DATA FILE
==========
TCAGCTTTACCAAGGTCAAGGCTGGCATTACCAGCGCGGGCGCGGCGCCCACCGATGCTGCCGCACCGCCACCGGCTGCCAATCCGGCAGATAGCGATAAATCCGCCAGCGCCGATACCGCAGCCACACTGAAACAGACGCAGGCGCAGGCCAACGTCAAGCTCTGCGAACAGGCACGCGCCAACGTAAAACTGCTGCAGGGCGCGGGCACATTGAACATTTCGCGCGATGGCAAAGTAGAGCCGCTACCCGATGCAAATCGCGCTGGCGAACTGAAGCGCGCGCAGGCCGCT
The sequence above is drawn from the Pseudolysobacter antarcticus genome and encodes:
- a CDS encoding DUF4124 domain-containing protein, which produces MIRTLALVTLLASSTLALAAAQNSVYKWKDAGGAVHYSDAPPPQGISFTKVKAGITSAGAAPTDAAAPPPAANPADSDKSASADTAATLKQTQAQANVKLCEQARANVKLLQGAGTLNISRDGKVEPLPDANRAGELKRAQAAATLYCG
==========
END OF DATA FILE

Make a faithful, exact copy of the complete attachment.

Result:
TCAGCTTTACCAAGGTCAAGGCTGGCATTACCAGCGCGGGCGCGGCGCCCACCGATGCTGCCGCACCGCCACCGGCTGCCAATCCGGCAGATAGCGATAAATCCGCCAGCGCCGATACCGCAGCCACACTGAAACAGACGCAGGCGCAGGCCAACGTCAAGCTCTGCGAACAGGCACGCGCCAACGTAAAACTGCTGCAGGGCGCGGGCACATTGAACATTTCGCGCGATGGCAAAGTAGAGCCGCTACCCGATGCAAATCGCGCTGGCGAACTGAAGCGCGCGCAGGCCGCT
The sequence above is drawn from the Pseudolysobacter antarcticus genome and encodes:
- a CDS encoding DUF4124 domain-containing protein, which produces MIRTLALVTLLASSTLALAAAQNSVYKWKDAGGAVHYSDAPPPQGISFTKVKAGITSAGAAPTDAAAPPPAANPADSDKSASADTAATLKQTQAQANVKLCEQARANVKLLQGAGTLNISRDGKVEPLPDANRAGELKRAQAAATLYCG